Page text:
# Why do people refer ln(x) as log(x) ?

Why do people refer "ln(x)" as "log(x)"?

Like wlframalpha does it and my professor too.

My professor dosen't say "the natural log of x", he just says 'log x'

Why??

micromass
Staff Emeritus
Homework Helper

Like wlframalpha does it and my professor too.

My professor dosen't say "the natural log of x", he just says 'log x'

Why??

I do it too I think it is because you never actually use the logarithm with base 10 in (pure) math. The important function in calculus is ln(x) not $\log_{10}(x)$. Therefore I find that it makes sense to say log(x) instead of ln(x).
You'll see a lot that log(x) is used instead of ln(x) in math books. Let's just say that it's mathematicians being weird

Things get even more awkward: when reading a computer science text, log(x) means $\log_2(x)$ most of the time: the logarithm with base 2! This makes sense again, because you never really need other logarithms.

What? That's just confusing...

Pengwuino
Gold Member

And your calculator may mean Log = $Log_{10}$ or it could be the natural log! In physics we NEVER mean base 10 or 2. And the thing is that you either are going to use base 10 or base 'e'. I've never see them mixed so text authors sometimes don't even bother explaining what Log means to them, you just have to pick it up on your own (not that it shouldn't be immediately obvious which is being used).

Like wlframalpha does it and my professor too.

My professor dosen't say "the natural log of x", he just says 'log x'

Why??

In high school they tell you log is log base 10, and ln is log base e. I suppose there's a mix of the two in calculus, depending on the instructor. But once you get onto the math major track, the natural log is the only log you ever care about, so you just call it log. I don't know what the conventions are for physicists and engineers, but for undergrad math majors and up, log means natural log.

Math people don't draw little arrows over vectors either

Math people don't draw little arrows over vectors either

Haha.

What's a physicist's definition of a vector space?

Ans: A set V such that if v is in V, v has a little arrow drawn over it.

In the book I Want to Be a Mathematician: An Automathography by Paul Halmos, he discusses this and other things in a section where he is discussing the way that mathematicians talk. From his POV, the lnx thing just spontaneously appeared in calculus text books.

Another thing he discusses is the fact that most math people say "minus 5" instead of "negative 5". This has been my experience, as well. Many of my profs. say "minus" instead of "negative."

^ I actually always say "negative" to describe a negative number. "Minus" is a verb to me, e.g. "three minus two".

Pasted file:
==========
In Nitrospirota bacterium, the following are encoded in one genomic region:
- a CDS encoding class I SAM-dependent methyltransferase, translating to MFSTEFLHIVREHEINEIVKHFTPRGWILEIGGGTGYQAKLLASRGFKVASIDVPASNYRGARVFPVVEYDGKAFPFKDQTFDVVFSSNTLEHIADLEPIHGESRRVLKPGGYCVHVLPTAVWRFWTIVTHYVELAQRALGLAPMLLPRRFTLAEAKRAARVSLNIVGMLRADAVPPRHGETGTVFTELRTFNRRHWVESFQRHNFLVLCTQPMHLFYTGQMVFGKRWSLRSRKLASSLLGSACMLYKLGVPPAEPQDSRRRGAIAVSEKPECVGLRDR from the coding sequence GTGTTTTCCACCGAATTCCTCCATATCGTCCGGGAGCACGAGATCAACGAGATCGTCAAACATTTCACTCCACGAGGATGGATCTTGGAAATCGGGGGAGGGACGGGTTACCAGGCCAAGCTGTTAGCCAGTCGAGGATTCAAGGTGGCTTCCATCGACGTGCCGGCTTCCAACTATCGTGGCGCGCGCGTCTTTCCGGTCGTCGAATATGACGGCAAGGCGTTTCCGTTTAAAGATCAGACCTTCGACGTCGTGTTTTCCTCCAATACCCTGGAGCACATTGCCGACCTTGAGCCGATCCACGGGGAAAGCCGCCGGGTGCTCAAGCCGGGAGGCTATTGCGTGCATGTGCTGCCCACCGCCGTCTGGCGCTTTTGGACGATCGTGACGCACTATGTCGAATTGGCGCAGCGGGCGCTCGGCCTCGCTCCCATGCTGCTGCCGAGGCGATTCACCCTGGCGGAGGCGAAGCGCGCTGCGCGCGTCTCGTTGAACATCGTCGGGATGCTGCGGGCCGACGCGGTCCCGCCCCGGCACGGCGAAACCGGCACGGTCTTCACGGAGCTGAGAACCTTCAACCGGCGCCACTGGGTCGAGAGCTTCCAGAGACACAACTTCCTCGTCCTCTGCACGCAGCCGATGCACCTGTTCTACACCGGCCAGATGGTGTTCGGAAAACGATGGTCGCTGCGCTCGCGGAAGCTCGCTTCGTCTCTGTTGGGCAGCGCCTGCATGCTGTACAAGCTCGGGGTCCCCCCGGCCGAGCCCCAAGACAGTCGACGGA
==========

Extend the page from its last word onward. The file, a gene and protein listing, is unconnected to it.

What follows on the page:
About log ... I think "ln x" just looks prettier than "log x" when written. But as long as the paper is unambiguous, i.e. it is particularly distinguished that "log" indeed means natural logarithm or otherwise, there's no problem.

chiro

Like wlframalpha does it and my professor too.

My professor dosen't say "the natural log of x", he just says 'log x'

Why??

I think most applications deal with the natural base, so from this the natural base is assumed.

Interestingly enough though, I remember sources in the past used to refer to "log" x of being base 10 and "ln" x being the natural base, and I think many calculators use this convention as well.

^ I actually always say "negative" to describe a negative number. "Minus" is a verb to me, e.g. "three minus two".

About log ... I think "ln x" just looks prettier than "log x" when written. But as long as the paper is unambiguous, i.e. it is particularly distinguished that "log" indeed means natural logarithm or otherwise, there's no problem.

I think the reason that math people tend to say "minus" is that it is more general than "negative." For example, if we are working in a group (or ring or field) each element a has an inverse denoted as "-a". Now, groups aren't necessarily ordered so it doesn't make much sense to call this "negative a." So, I guess math guys just start "minus" for everything.

But, I could be wrong.

I thought people say "minus #" because they are foreign lol

I thought "negative #" was an Americanism, I've always said minus (as an adjective as well as a verb), and so have all my teachers/lecturers as far as I can recall.

Well, log(x) is always assumed to be a natural logarithm, unless otherwise stated. It is rarely used in base 10. On a calculator, log(x) has been designated as base 10 so that functions are not duplicated. However, both log(x) and ln(x) has been around long before calculators.

So here's the question - why have the ln(x) term?

So here's the question - why have the ln(x) term?

Because no matter who you are talking to, the only logarithm it refers to is the natural logarithm.

Well, log(x) is always assumed to be a natural logarithm, unless otherwise stated. It is rarely used in base 10.
I don't think this is true. On what do you base these statements? In my experience (which coincides with most of the answers above), most engineers and scientists take log to mean the common log, i.e., base 10. It is certainly not true that "log(x) is always assumed to be a natural logarithm, unless otherwise stated".